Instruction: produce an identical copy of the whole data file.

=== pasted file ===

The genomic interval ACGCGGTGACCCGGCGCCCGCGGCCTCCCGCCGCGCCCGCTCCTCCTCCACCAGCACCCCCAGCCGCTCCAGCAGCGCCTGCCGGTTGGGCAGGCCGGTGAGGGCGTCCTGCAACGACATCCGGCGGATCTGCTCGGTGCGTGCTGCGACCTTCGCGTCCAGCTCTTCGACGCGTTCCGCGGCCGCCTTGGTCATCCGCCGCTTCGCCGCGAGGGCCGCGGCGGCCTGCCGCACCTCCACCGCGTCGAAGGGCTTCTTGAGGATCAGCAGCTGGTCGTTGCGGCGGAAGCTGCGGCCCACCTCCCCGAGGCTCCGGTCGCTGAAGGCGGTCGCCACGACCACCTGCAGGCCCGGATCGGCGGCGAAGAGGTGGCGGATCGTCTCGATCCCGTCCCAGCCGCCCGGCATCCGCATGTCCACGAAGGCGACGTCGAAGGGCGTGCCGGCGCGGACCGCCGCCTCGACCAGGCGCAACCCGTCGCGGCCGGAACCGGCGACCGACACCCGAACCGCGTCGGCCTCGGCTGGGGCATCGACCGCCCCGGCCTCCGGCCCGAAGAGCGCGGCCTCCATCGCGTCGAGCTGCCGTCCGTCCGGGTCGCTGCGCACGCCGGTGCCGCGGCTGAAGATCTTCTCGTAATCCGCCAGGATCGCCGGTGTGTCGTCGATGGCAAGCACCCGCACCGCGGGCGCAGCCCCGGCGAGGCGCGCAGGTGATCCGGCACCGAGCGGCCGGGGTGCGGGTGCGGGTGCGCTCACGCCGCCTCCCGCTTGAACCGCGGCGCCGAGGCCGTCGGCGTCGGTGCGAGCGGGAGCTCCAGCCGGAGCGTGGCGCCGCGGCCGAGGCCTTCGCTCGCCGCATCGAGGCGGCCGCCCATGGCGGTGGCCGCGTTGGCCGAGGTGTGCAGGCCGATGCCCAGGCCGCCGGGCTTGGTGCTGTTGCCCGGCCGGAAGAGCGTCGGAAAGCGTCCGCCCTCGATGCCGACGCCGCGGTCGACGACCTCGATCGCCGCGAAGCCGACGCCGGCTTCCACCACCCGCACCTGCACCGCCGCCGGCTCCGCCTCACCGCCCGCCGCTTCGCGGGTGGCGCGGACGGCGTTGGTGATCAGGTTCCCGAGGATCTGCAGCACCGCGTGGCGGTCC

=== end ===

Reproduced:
The genomic interval ACGCGGTGACCCGGCGCCCGCGGCCTCCCGCCGCGCCCGCTCCTCCTCCACCAGCACCCCCAGCCGCTCCAGCAGCGCCTGCCGGTTGGGCAGGCCGGTGAGGGCGTCCTGCAACGACATCCGGCGGATCTGCTCGGTGCGTGCTGCGACCTTCGCGTCCAGCTCTTCGACGCGTTCCGCGGCCGCCTTGGTCATCCGCCGCTTCGCCGCGAGGGCCGCGGCGGCCTGCCGCACCTCCACCGCGTCGAAGGGCTTCTTGAGGATCAGCAGCTGGTCGTTGCGGCGGAAGCTGCGGCCCACCTCCCCGAGGCTCCGGTCGCTGAAGGCGGTCGCCACGACCACCTGCAGGCCCGGATCGGCGGCGAAGAGGTGGCGGATCGTCTCGATCCCGTCCCAGCCGCCCGGCATCCGCATGTCCACGAAGGCGACGTCGAAGGGCGTGCCGGCGCGGACCGCCGCCTCGACCAGGCGCAACCCGTCGCGGCCGGAACCGGCGACCGACACCCGAACCGCGTCGGCCTCGGCTGGGGCATCGACCGCCCCGGCCTCCGGCCCGAAGAGCGCGGCCTCCATCGCGTCGAGCTGCCGTCCGTCCGGGTCGCTGCGCACGCCGGTGCCGCGGCTGAAGATCTTCTCGTAATCCGCCAGGATCGCCGGTGTGTCGTCGATGGCAAGCACCCGCACCGCGGGCGCAGCCCCGGCGAGGCGCGCAGGTGATCCGGCACCGAGCGGCCGGGGTGCGGGTGCGGGTGCGCTCACGCCGCCTCCCGCTTGAACCGCGGCGCCGAGGCCGTCGGCGTCGGTGCGAGCGGGAGCTCCAGCCGGAGCGTGGCGCCGCGGCCGAGGCCTTCGCTCGCCGCATCGAGGCGGCCGCCCATGGCGGTGGCCGCGTTGGCCGAGGTGTGCAGGCCGATGCCCAGGCCGCCGGGCTTGGTGCTGTTGCCCGGCCGGAAGAGCGTCGGAAAGCGTCCGCCCTCGATGCCGACGCCGCGGTCGACGACCTCGATCGCCGCGAAGCCGACGCCGGCTTCCACCACCCGCACCTGCACCGCCGCCGGCTCCGCCTCACCGCCCGCCGCTTCGCGGGTGGCGCGGACGGCGTTGGTGATCAGGTTCCCGAGGATCTGCAGCACCGCGTGGCGGTCC